5. I’ve been thinking about building prototypes on breadboards too. I find that after I spend the time building a project on the breadboard, I don’t want to take it apart to reassemble it on a perfboard. I end up wishing that I had just taken the extra time to solder it in the first place.

  6. When I go from breadboard to protoboard I draw out where the components will go to get an idea of spacing. Then start by soldering on a socket for the IC and go from it’s #1 pin out to the components until I dead end (using those other components’ leads as traces to connect them) and work my way around to the last pin. Hook all the grounds together and put on any off board components I might need. It is a little bit more work but I’m a huge fan of breadboarding and playing with a circuit before I make it permanent. I used to go directly to protoboard but ended up with a lot of headaches and scrapped circuit boards so I learned to breadboard and have never looked back.

  7. There’s also this, the best of both worlds:

    The protoboard fits over the breadboard, with traces to match the breadboard connections. Insert component leads through the protoboard into the breadboard. When it’s working, solder the components on the top side of the protoboard and remove the breadboard. Whalla!

  8. You should also consider this: either you spend time troubleshooting a perfboard circuit, or you spend that time designing a proper PCB with tools that do a number of "troubleshooting" checks for you (e.g. the DRC check in EagleCAD). I find designing a proper PCB is much more fun than troubleshooting some crappy wiring error on a piece of perfboard spaghetti.

    Once I started designing my own proper PCB’s I have had a 99% works-first-time rate, and haven’t looked back since, not even for one-offs.

    1. That’s fine, with a few caveats. Creating a custom PCB for a project small enough to fit on a breadboard is usually at least 20-50 X more time consuming and at least 20-50 X more expensive. (Figure at least two days for your board to arrive and at least $50.)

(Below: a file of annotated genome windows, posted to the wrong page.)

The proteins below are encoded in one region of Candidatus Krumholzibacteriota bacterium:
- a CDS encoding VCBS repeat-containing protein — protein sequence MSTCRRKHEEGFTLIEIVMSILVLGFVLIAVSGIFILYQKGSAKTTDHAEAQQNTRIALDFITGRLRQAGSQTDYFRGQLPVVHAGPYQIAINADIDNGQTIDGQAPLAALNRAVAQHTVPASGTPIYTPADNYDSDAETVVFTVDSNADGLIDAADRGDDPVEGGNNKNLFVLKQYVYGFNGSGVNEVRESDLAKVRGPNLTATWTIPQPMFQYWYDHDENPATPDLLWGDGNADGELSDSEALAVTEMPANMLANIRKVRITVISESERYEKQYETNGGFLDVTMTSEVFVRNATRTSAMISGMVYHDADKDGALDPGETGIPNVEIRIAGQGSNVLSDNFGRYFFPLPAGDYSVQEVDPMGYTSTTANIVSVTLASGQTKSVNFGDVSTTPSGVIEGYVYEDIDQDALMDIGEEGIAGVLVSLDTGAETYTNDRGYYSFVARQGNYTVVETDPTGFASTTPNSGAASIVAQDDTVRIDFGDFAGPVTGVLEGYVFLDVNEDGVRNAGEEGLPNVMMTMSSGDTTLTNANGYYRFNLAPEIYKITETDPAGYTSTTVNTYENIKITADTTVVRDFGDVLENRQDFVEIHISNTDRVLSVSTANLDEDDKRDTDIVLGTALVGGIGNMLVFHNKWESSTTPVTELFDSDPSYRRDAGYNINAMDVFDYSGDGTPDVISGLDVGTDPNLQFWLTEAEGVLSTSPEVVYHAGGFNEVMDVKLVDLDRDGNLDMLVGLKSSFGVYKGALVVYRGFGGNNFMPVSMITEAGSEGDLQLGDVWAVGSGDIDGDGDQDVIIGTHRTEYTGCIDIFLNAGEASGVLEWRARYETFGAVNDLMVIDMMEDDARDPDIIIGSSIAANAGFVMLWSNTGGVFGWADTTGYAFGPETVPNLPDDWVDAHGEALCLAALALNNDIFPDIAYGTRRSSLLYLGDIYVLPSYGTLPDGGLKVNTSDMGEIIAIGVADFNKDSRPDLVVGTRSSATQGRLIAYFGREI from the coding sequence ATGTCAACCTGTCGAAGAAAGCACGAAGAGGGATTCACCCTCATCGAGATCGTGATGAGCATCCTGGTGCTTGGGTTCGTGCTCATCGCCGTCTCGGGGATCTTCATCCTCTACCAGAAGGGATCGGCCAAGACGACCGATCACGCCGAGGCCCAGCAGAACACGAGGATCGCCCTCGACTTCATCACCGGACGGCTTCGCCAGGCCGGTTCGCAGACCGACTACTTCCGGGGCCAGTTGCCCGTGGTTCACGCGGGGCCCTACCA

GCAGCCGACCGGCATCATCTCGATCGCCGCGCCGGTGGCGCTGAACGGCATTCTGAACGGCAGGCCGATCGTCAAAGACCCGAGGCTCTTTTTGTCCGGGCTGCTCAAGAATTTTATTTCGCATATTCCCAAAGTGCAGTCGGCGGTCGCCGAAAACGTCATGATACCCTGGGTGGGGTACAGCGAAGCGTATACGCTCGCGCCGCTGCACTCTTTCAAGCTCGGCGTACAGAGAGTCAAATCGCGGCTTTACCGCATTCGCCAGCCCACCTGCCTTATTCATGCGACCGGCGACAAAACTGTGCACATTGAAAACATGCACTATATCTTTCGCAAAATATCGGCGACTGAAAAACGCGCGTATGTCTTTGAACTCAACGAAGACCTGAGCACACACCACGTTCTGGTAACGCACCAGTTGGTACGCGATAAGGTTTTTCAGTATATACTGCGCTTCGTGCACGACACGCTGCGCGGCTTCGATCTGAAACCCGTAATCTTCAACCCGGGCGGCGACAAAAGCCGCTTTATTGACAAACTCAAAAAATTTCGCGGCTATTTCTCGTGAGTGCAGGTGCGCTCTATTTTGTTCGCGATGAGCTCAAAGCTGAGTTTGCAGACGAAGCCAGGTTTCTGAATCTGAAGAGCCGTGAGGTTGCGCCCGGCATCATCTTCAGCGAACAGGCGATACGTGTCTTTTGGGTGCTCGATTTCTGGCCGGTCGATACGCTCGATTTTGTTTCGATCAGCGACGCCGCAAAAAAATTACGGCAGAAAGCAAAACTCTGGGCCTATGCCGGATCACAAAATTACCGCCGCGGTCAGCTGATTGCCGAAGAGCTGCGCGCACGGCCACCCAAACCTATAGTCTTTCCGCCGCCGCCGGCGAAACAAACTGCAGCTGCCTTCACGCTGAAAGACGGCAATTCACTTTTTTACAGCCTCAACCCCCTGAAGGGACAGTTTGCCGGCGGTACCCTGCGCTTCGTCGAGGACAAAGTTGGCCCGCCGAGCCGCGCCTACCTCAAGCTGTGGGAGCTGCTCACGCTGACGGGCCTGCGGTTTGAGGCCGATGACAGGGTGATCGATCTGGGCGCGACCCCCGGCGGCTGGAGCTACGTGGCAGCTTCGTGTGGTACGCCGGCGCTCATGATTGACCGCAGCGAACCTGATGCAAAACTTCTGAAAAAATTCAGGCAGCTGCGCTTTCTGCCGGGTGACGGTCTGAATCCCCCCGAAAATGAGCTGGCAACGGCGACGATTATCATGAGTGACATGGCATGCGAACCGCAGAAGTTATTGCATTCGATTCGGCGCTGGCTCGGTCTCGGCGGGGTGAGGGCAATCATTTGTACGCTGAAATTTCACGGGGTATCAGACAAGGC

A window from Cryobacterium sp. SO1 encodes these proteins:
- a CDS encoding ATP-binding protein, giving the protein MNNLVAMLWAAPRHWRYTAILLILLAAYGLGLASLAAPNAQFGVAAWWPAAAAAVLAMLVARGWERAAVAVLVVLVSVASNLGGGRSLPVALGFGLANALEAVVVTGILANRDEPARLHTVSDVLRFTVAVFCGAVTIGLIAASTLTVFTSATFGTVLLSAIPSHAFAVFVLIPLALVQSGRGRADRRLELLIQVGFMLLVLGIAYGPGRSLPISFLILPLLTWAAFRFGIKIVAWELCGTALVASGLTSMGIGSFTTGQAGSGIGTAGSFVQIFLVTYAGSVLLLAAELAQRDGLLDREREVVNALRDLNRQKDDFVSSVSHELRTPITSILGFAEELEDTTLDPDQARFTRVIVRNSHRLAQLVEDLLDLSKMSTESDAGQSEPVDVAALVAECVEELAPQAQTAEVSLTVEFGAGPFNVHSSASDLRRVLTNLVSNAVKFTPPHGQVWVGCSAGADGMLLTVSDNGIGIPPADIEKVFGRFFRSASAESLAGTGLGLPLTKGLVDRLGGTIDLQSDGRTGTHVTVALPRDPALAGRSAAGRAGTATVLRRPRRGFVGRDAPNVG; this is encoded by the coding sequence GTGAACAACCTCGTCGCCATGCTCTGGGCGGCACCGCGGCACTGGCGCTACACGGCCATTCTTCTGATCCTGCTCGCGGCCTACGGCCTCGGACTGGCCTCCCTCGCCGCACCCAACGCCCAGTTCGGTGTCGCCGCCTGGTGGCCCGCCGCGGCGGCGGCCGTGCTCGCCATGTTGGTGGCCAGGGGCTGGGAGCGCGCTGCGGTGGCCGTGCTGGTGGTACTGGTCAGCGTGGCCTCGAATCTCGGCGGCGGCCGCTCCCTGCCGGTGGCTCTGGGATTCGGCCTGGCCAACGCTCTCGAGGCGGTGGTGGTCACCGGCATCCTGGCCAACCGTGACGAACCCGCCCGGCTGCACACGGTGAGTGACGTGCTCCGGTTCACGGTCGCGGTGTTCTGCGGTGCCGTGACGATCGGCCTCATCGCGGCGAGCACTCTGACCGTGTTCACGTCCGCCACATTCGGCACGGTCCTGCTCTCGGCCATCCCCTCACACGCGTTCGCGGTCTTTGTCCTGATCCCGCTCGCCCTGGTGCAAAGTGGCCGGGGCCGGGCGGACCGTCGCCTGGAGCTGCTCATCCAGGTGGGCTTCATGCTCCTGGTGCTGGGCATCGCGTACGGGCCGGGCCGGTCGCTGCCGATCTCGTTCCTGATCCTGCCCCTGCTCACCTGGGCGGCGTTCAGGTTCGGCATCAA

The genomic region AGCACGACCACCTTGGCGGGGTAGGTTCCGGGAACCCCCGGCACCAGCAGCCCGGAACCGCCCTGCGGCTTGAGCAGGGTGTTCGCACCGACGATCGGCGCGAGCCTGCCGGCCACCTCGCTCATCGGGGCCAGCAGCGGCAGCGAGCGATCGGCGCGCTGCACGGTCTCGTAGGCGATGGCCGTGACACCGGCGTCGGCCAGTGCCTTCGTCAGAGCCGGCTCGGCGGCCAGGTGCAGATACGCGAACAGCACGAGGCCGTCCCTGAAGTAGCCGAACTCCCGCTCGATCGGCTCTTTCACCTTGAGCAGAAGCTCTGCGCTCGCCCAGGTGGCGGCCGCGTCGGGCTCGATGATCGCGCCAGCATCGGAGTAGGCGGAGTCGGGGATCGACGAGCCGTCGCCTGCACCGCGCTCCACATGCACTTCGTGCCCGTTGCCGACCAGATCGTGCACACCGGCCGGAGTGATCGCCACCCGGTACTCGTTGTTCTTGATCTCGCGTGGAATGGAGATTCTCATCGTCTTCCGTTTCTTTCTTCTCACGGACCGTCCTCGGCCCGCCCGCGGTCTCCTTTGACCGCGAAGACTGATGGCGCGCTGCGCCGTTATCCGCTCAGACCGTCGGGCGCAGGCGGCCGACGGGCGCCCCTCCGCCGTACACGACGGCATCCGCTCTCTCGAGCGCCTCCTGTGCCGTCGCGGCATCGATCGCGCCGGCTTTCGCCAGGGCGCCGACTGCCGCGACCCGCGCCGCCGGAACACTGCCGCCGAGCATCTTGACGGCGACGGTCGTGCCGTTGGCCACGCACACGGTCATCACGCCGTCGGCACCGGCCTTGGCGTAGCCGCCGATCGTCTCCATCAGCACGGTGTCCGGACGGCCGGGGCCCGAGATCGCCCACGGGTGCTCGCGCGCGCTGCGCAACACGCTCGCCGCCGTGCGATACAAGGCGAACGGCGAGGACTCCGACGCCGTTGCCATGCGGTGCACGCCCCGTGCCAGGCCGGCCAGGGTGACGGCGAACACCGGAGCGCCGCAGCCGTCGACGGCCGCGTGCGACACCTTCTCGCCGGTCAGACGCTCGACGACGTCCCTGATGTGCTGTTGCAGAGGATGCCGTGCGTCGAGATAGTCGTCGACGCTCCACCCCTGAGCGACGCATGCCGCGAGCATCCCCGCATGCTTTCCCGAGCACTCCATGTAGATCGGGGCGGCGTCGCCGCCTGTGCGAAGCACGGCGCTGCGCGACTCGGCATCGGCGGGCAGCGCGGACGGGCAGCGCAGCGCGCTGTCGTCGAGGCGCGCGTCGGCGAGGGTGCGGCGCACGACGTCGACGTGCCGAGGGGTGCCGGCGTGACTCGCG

In my experience, it’s usually not worth the time or expense for a one off circuit small enough to fit on a breadboard.

      Windell H. Oskay

      1. If a person is cooking their own PCBs at home (using any number of the home-etching and drilling methods linked to from your blogs and other places on the EMSL website), the argument about $50 boards and waiting two days or longer are somewhat moot points, no?

        Not trying to be argumentative, but for a single-sided protoboard, there are much cheaper ways to put one together than farming it out to a prototype company, if one has the time and tools to do so.

        1. Absolutely correct; if you make the boards yourself, then it’s only 2-5X the price and 2-5X the amount of time. :D

          If the project is simple enough that you could wire it up by hand in 1 hour (as most things on a breadboard are), it’s still very likely to take at least an hour to lay out and route and DRC and export, and at least an hour to expose, etch, clean, and drill. Usually longer in my experience. I have laid out and hand etched circuits for one-offs, but it’s generally been for a circuit that wouldn’t work on protoboard. You certainly *can* do it, but I can’t say that I’d recommend it.

          Windell H. Oskay